This report is a first step towards building a qualitative understanding of the way
illicit or criminal activities interact with the economy, security and development
of West African states. Going beyond a traditional analysis of illicit financial flows
(IFFs), which typically emphasises the scale of monetary flows, the report examines
the nature of thirteen overlapping, and oftentimes mutually reinforcing, criminal
and illicit economies, with a view to identify their resulting financial flows and
development linkages. In taking this approach, this report identifies the networks
and drivers that allow these criminal economies to thrive, with a particular emphasis
on the actors and incentives behind them. As a conclusion to this work, this report
proposes a series of policy considerations to assist countries to prioritise and focus
their responses to reduce the development impacts of IFFs. Resolving the problem of
IFFs requires responding to underlying development challenges, and tackling all parts
of the problem in source, transit and destination countries.
Published on February 20, 2018Also available in: French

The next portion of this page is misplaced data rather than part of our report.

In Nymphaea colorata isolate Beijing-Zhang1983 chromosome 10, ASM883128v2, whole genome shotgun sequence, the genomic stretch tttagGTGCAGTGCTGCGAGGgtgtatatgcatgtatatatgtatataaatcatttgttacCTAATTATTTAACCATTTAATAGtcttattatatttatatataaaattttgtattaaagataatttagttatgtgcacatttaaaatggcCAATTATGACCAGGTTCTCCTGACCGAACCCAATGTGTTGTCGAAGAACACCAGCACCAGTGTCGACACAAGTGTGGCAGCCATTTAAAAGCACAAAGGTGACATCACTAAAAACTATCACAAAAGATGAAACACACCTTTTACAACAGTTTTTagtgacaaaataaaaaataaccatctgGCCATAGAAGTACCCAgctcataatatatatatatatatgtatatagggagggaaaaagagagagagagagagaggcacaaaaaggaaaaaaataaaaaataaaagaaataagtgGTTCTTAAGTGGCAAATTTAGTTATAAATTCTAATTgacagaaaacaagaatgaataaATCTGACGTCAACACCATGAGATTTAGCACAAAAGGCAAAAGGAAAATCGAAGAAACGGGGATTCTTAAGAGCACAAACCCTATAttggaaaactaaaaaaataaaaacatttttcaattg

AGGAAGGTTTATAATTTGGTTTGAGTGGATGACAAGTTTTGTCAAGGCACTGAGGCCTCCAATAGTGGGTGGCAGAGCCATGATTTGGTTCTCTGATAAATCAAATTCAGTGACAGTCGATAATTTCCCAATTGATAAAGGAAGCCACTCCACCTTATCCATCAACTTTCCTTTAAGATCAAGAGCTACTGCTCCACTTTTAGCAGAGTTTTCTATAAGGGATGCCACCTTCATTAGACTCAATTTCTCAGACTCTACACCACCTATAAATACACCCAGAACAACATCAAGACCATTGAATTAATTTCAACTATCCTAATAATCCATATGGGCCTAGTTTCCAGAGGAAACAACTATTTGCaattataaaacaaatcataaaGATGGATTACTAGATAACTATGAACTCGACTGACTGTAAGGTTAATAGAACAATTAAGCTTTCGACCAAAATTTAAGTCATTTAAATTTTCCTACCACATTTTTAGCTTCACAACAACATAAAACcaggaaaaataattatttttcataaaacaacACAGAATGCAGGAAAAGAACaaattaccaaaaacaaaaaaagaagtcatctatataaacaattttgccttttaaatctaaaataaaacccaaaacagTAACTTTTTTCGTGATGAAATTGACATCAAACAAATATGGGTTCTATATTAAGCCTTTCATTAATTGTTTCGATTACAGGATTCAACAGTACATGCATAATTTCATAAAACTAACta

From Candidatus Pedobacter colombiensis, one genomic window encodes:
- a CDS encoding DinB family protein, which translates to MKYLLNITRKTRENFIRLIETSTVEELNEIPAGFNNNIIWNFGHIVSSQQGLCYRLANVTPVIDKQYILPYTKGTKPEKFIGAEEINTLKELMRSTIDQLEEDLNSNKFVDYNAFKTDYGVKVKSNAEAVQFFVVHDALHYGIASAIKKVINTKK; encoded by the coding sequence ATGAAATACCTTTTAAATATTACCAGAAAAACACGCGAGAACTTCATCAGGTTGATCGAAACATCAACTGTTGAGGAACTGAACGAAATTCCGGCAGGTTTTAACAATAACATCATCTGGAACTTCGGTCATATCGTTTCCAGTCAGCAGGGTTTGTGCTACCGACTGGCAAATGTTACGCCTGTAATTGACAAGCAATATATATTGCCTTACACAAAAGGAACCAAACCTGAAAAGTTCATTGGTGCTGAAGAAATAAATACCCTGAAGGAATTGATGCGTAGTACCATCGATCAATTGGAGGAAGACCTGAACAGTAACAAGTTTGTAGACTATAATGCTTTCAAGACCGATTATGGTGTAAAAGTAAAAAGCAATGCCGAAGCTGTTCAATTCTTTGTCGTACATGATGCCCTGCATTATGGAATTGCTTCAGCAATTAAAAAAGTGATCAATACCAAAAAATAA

Development concerns that constrain the ability of law-enforcement officials to address
criminal enterprises effectively: instability; limited state authority or presence;
long and porous borders; and limited capacity, resources or political support for
Leadership by national governments needs to be the primary driver of any kind of response,
as reducing or returning Illicit Financial Flows will fail to translate into development
benefits for ordinary people if elite corruption persists.
Conditions needed to ensure effective security responses by law enforcement: developing
sustainable livelihoods; promoting the rule of law; enhancing financial inclusion;
reducing corruption; strengthening the capacity and development orientation of the
state and its institutions.